Propagating Grape Vines with Greenwood Cuttings

I'm always looking for new plants to experiment on to see if I can get them to root.  Yesterday I took some cuttings from a grape vine at my mom's house.  Grape vines are pretty popular with home gardeners who want to grow their own food in the backyard so I thought I'd give them a try.  I haven't successfully rooted grape vines before so these cuttings are somewhat of an experiment! These are most likely from a Concord grape. How to Root Greenwood Grape Vine Cuttings First I trimmed off a few branches that needed removed.  Grapes need frequent maintenance pruning to get them to grow in a form that will maximize their fruiting!  From those trimmings I selected several 3 node sections. On the top node of the grape cutting I retained one leaf and because of its size I cut it back significantly to reduce water loss.…

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Powdery Mildew and How to Fix It!

This Sunday's weather was gorgeous.  A little cooler than we've been having but a great day to get out and get some big jobs done.  I spent much of the day mowing and preparing the vegetable garden then went around taking pictures of the gardens.  Things are coming along nicely but there was one issue I'm not too pleased about: powdery mildew!  I found the white powdery looking substance on my coral honeysuckle.  Mildew of course is brought on by warmth and wetness.  We've had both of those in good supply this spring.  Most of the time powdery mildew is a summer issue for us. Treating Powdery Mildew To treat my powdery mildew issues I'll be using neem oil and a baking soda solution.  I'll alternate the two on a weekly basis until the signs have diminished.  Neem oil is made from the neem tree and is a good organic…

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5 Neat Native Plants!

Native plants have many advantages over exotic plants.  I thought for today's Friday Fives Post I would mention five native plants that are pretty neat to have in your garden.  First though let's define the terms native and exotic.  Exotic plants are those that are not indigenous to your region.  They've either been brought from other place by seed or in plant form.  In many cases exotic plants can be awesome plants in the landscape.  I think often people get confused between exotic plants and exotic-invasive plants.  Sometimes exotic plants do too well in an area and begin to dominate which of course is also when they become a problem.  They can choke out native forage plants that animals need to survive and may not have the necessary features to adequately nourish our wildlife. There are several advantages to planting native plants in your garden.  Native plants feed and nourish…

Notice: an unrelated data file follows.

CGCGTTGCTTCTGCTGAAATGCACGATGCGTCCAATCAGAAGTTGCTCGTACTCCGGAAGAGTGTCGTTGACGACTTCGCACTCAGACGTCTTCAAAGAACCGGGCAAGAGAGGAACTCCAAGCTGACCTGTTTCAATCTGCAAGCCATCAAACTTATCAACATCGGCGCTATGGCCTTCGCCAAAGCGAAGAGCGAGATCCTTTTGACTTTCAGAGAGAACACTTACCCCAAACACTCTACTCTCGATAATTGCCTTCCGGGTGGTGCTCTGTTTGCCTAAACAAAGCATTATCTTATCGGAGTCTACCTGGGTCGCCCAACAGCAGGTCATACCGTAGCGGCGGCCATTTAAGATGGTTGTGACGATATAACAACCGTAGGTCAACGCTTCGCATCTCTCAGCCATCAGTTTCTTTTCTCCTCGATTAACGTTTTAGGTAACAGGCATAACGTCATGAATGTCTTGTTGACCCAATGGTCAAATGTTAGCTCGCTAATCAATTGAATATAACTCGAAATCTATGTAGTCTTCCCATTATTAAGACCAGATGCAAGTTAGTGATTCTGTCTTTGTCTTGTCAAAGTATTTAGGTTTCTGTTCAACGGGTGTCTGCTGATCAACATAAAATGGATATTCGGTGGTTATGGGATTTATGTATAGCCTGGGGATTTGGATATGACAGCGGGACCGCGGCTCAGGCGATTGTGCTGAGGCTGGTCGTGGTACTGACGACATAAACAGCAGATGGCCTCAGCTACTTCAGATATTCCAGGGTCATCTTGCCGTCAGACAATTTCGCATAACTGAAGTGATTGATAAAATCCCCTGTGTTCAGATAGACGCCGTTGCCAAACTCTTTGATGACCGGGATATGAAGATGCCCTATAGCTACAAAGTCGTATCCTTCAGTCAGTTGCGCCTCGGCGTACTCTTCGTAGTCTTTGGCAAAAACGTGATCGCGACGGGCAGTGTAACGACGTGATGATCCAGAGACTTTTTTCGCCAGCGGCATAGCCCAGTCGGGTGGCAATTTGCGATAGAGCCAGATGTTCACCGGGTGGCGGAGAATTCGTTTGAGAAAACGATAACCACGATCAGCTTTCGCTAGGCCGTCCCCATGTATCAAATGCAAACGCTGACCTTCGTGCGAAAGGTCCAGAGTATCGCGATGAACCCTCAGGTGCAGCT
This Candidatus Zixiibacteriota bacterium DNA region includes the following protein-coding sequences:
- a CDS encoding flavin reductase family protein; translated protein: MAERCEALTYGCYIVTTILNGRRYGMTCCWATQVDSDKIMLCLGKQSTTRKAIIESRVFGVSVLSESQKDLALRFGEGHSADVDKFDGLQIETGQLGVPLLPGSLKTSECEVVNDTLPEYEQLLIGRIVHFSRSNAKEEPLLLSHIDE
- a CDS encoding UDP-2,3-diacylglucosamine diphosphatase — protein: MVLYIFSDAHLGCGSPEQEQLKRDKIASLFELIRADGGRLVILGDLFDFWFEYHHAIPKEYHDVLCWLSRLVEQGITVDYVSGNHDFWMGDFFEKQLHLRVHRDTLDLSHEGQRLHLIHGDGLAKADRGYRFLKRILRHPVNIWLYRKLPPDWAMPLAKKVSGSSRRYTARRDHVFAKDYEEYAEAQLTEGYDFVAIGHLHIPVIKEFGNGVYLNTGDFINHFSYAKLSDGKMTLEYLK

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Virginia Creeper – The Other Red Vine in Fall!

Virginia creeper (Parthenocissus quinquefolia) is one of those beautiful plants for fall color that unfortunately gets mixed up with one of similar appearance but of very ill repute: poison ivy (Rhus radicans).  The difference has traditionally been summed up in the phrase "Leaves of three let it be, leaves of five let it thrive!"  Physically speaking, that's the difference between Virginia creeper and poison ivy, Virginia has five leaves where poison ivy has three. Sometimes Virginia creeper will begin with new leaves in groups of three which often can lead people into believing it is poison ivy.  Look for the mature leaves which should have a grouping of five.  Both Virginia creeper and poison ivy have some stunning fall color but there's only one of the two I would allow in my garden. I find poison ivy in all the gardens and pull them when they are small.  I wear…

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Taking Advantage of Aerial Roots

You all know how much I like making new plants, but you should also know that I really like it when plants make it easy for the propagator! Many plants do just that by creating aerial roots that normally will be used to grab onto surfaces and climb. Vining plants (of course) are especially good at this like my Winter blooming jasmine. It's also known as Jasminum nudiflorum and is an especially awesome plant because it blooms when nothing else is! Our Jasmine has bloomed both in February and March before many other plants were ready to start the spring show. If you look along the stem of the Jasmine you will see a few roots extending from one of the nodes. These are the aerial roots that are normally used for grabbing onto structures and give the plant the ability to climb up and through other plants. Propagating Winter…